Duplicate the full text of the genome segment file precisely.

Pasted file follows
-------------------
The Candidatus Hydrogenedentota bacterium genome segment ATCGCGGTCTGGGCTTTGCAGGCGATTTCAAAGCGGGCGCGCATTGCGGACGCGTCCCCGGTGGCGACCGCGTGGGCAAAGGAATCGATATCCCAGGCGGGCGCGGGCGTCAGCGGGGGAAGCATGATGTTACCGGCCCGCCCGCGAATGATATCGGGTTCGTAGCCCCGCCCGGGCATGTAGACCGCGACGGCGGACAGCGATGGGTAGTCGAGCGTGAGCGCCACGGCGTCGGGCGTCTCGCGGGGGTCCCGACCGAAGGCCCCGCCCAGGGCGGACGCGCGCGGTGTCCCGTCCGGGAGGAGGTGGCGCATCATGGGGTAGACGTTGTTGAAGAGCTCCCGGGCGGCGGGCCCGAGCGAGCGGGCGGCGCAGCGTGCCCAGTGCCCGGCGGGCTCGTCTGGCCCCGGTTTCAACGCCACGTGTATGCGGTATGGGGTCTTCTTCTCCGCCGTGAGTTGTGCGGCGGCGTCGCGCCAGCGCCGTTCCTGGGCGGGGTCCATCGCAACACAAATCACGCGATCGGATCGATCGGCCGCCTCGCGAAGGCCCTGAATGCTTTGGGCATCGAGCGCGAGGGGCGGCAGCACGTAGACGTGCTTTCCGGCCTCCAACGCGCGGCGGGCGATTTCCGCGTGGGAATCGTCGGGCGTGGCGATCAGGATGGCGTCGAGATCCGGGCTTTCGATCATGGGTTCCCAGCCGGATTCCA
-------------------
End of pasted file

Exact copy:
The Candidatus Hydrogenedentota bacterium genome segment ATCGCGGTCTGGGCTTTGCAGGCGATTTCAAAGCGGGCGCGCATTGCGGACGCGTCCCCGGTGGCGACCGCGTGGGCAAAGGAATCGATATCCCAGGCGGGCGCGGGCGTCAGCGGGGGAAGCATGATGTTACCGGCCCGCCCGCGAATGATATCGGGTTCGTAGCCCCGCCCGGGCATGTAGACCGCGACGGCGGACAGCGATGGGTAGTCGAGCGTGAGCGCCACGGCGTCGGGCGTCTCGCGGGGGTCCCGACCGAAGGCCCCGCCCAGGGCGGACGCGCGCGGTGTCCCGTCCGGGAGGAGGTGGCGCATCATGGGGTAGACGTTGTTGAAGAGCTCCCGGGCGGCGGGCCCGAGCGAGCGGGCGGCGCAGCGTGCCCAGTGCCCGGCGGGCTCGTCTGGCCCCGGTTTCAACGCCACGTGTATGCGGTATGGGGTCTTCTTCTCCGCCGTGAGTTGTGCGGCGGCGTCGCGCCAGCGCCGTTCCTGGGCGGGGTCCATCGCAACACAAATCACGCGATCGGATCGATCGGCCGCCTCGCGAAGGCCCTGAATGCTTTGGGCATCGAGCGCGAGGGGCGGCAGCACGTAGACGTGCTTTCCGGCCTCCAACGCGCGGCGGGCGATTTCCGCGTGGGAATCGTCGGGCGTGGCGATCAGGATGGCGTCGAGATCCGGGCTTTCGATCATGGGTTCCCAGCCGGATTCCA